Friday, December 05, 2008

Twitter Me This!

To be perfectly honest, I read a bit about Twitter over six months ago. I went to the site, read their information pieces, and just didn't get it. Not really sour grapes, but their home page -- for non-account holders -- is sparse on details, and not a little cryptic.

Five days ago, I was working on a business blog entry about communication and conference calls, and I came across an article written by the CEO of the international shoe manufacturer, Zappos Shoes. In it, he clearly explained what twitter is, what it does, and what it can do for me. Curious, I signed up.

What I found was the honesty of emails, mixed with the playfulness of instant messages, constrained by the limits of text messaging. It's easy to start, easy to use, and easy to get addicted to if you're not careful.

I spent the first day occasionally checking in, browsing and "following" interesting people. I was thrilled when I saw that I had around 50 people following me. This meant that anything I wanted to say in 140 characters would be seen by these 50 people... if they were at their main screen... or even signed on to twitter. Nevertheless, everything I write is stored so they could scroll back and take a look -- or go to my profile and see all my posts -- if they so desired.

And they probably would. I found myself reading a lot of the older posts of people I found particularly interesting. Am I interesting enough to get the same treatment? Of course I am! A lot of people seemed delighted by the fact that I live near a camel here in Texas. Well, I'm delighted about that myself. Good ol' Cactus the camel!

A highlight of my first day was locating the man who got me into Twitter, Tony Hsieh, CEO of Zappos. I clicked to follow him -- his tweeting that is -- and sent a personal note, thanking him for his insightful article. To my surprise, this successful and busy person took the time to write back, twice. How cool is that? It really reinforced his "twitter and business" message: Companies and their executives can become more accessible to their customers for great customer service benefits.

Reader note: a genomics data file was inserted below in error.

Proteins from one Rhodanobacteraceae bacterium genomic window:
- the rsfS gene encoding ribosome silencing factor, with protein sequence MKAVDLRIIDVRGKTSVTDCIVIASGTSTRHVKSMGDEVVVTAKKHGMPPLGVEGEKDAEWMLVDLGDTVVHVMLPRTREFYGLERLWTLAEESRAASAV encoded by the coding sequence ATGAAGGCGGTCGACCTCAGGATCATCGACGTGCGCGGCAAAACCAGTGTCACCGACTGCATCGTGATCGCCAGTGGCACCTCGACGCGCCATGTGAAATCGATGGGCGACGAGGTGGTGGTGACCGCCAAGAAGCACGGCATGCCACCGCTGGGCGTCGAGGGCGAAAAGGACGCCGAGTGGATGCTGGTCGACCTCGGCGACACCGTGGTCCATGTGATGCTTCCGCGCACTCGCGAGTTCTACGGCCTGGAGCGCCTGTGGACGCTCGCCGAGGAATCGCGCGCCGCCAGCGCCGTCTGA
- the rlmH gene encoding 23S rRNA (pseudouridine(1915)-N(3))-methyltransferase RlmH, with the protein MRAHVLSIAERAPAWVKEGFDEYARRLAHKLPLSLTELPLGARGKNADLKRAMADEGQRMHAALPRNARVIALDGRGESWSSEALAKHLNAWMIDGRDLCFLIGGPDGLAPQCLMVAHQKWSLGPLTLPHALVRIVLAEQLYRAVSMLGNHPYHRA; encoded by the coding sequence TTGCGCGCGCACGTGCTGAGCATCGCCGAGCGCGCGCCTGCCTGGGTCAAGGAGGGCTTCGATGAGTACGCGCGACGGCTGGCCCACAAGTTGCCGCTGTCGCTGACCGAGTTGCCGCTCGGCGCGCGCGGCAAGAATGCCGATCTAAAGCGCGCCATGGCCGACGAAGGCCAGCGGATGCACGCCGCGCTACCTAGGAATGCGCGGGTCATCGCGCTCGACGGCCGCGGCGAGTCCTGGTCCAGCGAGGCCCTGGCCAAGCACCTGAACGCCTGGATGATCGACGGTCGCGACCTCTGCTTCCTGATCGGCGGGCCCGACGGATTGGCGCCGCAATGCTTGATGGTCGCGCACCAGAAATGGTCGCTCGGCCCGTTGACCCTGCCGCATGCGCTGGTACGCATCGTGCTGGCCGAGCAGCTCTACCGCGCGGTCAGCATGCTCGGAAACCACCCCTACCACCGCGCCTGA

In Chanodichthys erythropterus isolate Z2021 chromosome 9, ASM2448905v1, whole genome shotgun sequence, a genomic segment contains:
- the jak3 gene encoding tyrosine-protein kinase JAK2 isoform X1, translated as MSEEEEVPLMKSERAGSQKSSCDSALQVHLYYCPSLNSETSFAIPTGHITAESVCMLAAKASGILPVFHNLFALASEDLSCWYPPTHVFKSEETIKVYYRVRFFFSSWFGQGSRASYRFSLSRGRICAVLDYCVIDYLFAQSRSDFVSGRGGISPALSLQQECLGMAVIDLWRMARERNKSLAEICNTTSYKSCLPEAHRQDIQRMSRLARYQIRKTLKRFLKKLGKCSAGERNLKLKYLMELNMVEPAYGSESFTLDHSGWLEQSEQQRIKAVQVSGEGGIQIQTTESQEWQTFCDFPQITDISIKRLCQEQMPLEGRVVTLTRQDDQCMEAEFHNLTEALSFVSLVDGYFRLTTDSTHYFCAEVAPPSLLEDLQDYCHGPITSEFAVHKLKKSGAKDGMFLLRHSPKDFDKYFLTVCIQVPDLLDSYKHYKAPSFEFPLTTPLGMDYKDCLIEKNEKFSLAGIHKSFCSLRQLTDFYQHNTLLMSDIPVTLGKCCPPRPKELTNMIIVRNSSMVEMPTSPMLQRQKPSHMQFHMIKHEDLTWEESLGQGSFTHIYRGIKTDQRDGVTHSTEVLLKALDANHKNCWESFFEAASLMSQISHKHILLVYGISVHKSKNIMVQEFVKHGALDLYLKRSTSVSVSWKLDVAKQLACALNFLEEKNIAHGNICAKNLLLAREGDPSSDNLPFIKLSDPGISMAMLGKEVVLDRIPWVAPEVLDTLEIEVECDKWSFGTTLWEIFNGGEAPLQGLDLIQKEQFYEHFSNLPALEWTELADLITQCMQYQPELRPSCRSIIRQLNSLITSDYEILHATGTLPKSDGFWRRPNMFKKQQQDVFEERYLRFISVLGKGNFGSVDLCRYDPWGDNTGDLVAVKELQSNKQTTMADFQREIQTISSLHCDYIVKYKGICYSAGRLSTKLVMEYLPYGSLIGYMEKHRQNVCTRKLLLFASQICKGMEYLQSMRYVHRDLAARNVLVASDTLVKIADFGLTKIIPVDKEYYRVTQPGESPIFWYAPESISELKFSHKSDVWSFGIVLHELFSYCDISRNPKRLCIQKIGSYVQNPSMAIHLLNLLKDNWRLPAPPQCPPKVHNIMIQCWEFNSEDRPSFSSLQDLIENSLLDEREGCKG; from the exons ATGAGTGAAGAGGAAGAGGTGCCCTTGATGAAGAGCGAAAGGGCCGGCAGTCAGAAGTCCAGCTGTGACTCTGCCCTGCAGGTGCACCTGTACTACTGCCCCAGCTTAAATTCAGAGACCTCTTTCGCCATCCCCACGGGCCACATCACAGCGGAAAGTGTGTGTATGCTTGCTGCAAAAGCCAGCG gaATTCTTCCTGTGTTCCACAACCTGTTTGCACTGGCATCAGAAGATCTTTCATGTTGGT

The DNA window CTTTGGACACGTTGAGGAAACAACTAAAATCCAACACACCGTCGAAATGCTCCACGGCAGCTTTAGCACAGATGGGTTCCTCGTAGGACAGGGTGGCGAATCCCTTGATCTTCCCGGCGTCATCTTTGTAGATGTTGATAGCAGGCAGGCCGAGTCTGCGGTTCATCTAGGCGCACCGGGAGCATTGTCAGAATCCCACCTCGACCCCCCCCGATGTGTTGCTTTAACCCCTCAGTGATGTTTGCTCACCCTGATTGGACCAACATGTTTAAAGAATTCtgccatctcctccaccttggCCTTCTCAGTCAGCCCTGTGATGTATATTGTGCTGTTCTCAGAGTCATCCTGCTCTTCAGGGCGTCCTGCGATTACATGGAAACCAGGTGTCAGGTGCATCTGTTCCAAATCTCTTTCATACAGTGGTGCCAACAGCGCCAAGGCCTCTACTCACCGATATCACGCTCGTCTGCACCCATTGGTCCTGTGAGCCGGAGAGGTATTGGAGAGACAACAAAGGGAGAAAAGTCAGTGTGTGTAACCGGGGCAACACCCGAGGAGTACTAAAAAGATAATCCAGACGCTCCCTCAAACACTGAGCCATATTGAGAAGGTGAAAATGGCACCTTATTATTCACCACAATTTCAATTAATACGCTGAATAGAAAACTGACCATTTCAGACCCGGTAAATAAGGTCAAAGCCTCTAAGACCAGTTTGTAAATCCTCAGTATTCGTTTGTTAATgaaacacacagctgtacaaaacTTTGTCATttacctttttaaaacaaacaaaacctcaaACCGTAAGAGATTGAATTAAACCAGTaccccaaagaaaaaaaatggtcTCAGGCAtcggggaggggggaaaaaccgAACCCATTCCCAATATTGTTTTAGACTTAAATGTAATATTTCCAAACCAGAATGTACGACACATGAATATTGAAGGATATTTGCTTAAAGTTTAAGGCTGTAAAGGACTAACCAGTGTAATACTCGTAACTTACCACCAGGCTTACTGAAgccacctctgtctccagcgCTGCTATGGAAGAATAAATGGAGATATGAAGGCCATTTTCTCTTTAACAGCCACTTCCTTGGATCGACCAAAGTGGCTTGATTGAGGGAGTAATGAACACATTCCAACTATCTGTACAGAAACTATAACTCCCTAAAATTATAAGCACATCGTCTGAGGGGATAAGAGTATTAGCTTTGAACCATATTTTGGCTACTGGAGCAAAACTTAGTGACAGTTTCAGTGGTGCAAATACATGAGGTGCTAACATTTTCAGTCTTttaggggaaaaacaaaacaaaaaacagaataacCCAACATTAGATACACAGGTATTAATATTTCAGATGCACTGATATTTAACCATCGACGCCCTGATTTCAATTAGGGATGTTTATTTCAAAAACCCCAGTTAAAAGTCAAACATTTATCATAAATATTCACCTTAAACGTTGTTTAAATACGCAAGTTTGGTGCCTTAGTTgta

Also that first day, I came across the twittering of Greg Grunberg, the actor who plays Matt Parkman in the TV series, Heroes. I followed him, Brea Grant (Daphne Millbrook), and David H. Lawrence (Eric Doyle - one of the creepiest villains ever). I even had a little conversation with Lawrence!

It's come in handy with my work too. I tweeted a question about webinars to my followers (800 at last count) and got a few interesting responses. I'm looking forward to seeing what kind of reaction I'll get when I ask for input on a fiction story.

There is one blemish on the Twittering scene, for me at least. Sometime on the third day, I hit 2000 for people I'm following. Suddenly, I couldn't follow anyone else. I've been blocked from following! It's not the amount, Guy Kawasaki has 33,228 followers and follows 31,938 people! It's not the ratio of followed to followers, I was pushing 4 to 1 most of the time and now I'm almost 2 to 1.

I feel bad because part of the reason for my high following number is I believe anyone who follows me is worth following. My following list is filling up with a lot people that are not followed by me. Seems rude.

What makes this incredibly frustrating is that I was not told of any limits when I signed up, nor is there a "Click to Read Limits" button anywhere on Twitter. In fact, to find out WHY I was getting reined in, I had to do an internet search to find a cryptic, general info page -- inaccessible from the Twitter site -- to find out my infraction. Apparently, you can't follow more than 1,000 people in a certain time period (and no the time period wasn't clear.)

I felt bad at first because I had broken a rule. The fact that I didn't know the rule didn't really alleviate the guilt -- I figured I had skipped over that important part when signing up. Skip to now; I'm not mad, but I am... miffed is a good word here. Isn't it the POINT of twitter to follow and be followed, and connect with as many people as possible?

I'll be fine as soon as the limit is lifted -- whenever that is -- but what about someone else? What if someone's exuberance is squashed by a similar experience? What if they were excited about Twitter and all the interesting thoughts they could read, only to be smacked down. "You like our site too much... stop it." They might never return again.

Despite Twitter's rolled up newspaper to my nose, I'm still pretty excited about the site. I'll continue to follow more people when Twitter allows me to, but I'll keep my enthusiasm muted. If you're on twitter, find me! I'm @tgapgeorge. If you're not on twitter, sign up -- it's free -- and find me!

I'll probably be talking about the camel.

Wondering if Ryan Reynolds tweets...